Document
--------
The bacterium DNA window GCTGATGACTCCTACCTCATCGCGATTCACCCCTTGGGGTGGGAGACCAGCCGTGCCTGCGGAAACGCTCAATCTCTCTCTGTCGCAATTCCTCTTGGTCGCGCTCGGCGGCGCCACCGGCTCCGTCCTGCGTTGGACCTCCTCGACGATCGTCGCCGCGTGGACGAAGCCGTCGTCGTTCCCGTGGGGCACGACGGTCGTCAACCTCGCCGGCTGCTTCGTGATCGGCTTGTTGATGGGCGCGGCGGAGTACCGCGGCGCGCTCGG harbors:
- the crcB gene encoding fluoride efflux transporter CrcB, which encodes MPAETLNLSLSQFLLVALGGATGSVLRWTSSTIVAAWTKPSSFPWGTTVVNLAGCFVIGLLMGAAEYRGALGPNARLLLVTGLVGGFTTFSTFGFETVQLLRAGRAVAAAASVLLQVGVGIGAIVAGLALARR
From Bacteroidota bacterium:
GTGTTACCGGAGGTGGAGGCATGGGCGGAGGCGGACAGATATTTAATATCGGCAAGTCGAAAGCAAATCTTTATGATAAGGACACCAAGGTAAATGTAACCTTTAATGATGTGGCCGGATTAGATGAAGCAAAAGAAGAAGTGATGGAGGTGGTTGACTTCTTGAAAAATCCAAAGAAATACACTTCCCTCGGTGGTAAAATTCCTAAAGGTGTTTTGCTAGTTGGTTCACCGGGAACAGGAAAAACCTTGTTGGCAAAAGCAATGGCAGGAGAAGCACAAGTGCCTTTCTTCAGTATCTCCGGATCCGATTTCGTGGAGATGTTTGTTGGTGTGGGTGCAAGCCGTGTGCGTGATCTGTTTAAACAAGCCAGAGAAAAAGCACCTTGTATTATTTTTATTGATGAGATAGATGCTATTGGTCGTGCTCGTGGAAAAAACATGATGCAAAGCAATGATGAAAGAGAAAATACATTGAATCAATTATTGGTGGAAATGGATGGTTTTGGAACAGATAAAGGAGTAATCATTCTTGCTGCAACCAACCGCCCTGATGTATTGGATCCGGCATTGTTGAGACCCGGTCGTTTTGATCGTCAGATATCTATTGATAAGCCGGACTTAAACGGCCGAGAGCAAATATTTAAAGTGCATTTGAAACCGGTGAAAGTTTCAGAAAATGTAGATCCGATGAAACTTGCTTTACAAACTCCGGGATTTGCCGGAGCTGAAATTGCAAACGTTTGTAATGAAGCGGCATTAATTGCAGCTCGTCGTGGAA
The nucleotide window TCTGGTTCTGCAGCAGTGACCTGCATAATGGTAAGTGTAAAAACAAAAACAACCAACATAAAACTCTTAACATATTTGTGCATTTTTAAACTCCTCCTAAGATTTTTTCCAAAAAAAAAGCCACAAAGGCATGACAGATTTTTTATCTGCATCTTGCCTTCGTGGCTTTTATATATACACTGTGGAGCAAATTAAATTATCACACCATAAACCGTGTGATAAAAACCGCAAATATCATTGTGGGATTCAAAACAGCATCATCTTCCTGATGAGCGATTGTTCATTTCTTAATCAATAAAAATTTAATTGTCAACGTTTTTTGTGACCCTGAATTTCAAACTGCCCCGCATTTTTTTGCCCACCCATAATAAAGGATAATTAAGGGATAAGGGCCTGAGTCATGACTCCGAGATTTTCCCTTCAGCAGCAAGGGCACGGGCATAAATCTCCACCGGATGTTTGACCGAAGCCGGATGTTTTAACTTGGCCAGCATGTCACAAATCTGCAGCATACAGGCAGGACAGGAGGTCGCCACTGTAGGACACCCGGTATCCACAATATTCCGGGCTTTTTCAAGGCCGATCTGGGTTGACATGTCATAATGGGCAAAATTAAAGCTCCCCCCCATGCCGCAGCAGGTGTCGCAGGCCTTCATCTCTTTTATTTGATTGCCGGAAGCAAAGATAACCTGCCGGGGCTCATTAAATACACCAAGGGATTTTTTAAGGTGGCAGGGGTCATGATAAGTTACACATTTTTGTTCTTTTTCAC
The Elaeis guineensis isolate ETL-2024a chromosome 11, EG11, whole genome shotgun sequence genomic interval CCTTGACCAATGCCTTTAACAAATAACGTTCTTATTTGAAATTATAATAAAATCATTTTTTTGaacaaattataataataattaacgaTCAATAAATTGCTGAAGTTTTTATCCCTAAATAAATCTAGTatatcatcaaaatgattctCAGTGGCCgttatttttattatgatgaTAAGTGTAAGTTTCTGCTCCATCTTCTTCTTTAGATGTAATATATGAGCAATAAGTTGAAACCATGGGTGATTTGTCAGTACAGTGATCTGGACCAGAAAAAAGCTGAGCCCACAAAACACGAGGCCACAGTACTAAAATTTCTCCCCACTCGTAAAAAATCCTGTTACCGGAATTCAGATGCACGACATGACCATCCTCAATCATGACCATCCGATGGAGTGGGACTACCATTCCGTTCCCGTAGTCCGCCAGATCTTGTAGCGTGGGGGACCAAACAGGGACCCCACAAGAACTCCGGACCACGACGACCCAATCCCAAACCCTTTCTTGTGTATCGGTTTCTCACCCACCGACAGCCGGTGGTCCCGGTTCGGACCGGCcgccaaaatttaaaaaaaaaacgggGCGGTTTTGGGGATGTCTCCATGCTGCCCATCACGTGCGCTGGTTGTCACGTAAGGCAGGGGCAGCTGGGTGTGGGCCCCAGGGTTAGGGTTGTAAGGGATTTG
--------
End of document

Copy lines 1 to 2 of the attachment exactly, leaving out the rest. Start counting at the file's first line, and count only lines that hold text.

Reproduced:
The bacterium DNA window GCTGATGACTCCTACCTCATCGCGATTCACCCCTTGGGGTGGGAGACCAGCCGTGCCTGCGGAAACGCTCAATCTCTCTCTGTCGCAATTCCTCTTGGTCGCGCTCGGCGGCGCCACCGGCTCCGTCCTGCGTTGGACCTCCTCGACGATCGTCGCCGCGTGGACGAAGCCGTCGTCGTTCCCGTGGGGCACGACGGTCGTCAACCTCGCCGGCTGCTTCGTGATCGGCTTGTTGATGGGCGCGGCGGAGTACCGCGGCGCGCTCGG harbors:
- the crcB gene encoding fluoride efflux transporter CrcB, which encodes MPAETLNLSLSQFLLVALGGATGSVLRWTSSTIVAAWTKPSSFPWGTTVVNLAGCFVIGLLMGAAEYRGALGPNARLLLVTGLVGGFTTFSTFGFETVQLLRAGRAVAAAASVLLQVGVGIGAIVAGLALARR